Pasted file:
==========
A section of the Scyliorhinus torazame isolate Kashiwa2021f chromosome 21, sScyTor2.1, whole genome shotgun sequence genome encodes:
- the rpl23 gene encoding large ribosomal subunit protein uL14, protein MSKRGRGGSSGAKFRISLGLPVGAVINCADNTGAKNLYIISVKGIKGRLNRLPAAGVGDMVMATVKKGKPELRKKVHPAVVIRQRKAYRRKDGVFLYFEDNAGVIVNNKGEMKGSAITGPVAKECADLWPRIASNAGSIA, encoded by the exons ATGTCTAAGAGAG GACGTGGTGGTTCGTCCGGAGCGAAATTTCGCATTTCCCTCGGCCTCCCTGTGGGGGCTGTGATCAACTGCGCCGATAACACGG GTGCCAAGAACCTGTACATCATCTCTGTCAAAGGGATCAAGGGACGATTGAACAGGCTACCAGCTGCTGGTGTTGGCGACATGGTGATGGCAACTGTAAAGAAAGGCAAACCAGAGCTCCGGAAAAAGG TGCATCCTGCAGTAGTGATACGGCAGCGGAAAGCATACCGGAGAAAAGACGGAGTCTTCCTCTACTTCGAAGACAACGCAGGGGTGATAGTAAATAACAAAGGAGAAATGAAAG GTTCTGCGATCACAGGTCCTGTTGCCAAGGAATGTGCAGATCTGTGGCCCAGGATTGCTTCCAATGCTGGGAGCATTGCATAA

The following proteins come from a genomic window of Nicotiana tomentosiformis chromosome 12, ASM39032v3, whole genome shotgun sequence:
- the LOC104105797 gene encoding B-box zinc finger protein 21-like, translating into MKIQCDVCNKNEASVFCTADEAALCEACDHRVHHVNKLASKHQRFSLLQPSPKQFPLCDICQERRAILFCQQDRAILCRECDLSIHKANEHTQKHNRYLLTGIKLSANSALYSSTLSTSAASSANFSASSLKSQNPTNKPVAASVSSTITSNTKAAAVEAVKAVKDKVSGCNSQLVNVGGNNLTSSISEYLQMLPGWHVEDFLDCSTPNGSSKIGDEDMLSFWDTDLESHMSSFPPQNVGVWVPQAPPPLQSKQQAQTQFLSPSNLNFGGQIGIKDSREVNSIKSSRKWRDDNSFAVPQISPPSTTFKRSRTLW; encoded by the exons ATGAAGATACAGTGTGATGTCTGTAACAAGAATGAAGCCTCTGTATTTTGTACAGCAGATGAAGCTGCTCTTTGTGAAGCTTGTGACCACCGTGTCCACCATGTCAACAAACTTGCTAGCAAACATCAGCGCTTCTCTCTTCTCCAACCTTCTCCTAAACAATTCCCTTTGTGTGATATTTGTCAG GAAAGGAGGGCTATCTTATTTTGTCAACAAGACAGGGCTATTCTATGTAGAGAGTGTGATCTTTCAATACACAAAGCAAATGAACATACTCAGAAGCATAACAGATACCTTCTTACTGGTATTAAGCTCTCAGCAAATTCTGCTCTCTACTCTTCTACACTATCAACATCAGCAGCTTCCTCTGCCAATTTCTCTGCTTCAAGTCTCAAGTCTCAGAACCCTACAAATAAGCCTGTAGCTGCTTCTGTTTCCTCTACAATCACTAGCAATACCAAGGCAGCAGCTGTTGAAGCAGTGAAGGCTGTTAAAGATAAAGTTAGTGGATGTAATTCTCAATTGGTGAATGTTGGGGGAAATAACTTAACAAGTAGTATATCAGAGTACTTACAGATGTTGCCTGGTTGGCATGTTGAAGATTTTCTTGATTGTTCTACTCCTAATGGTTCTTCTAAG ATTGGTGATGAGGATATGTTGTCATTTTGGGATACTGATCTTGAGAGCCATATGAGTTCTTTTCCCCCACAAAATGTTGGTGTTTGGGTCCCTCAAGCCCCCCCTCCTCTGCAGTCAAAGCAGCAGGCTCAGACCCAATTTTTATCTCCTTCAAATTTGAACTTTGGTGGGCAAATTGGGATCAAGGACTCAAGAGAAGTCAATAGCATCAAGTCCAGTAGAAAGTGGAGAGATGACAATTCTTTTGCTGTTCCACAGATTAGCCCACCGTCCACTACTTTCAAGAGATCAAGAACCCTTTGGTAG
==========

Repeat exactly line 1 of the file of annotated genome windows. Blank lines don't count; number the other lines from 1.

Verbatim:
A section of the Scyliorhinus torazame isolate Kashiwa2021f chromosome 21, sScyTor2.1, whole genome shotgun sequence genome encodes: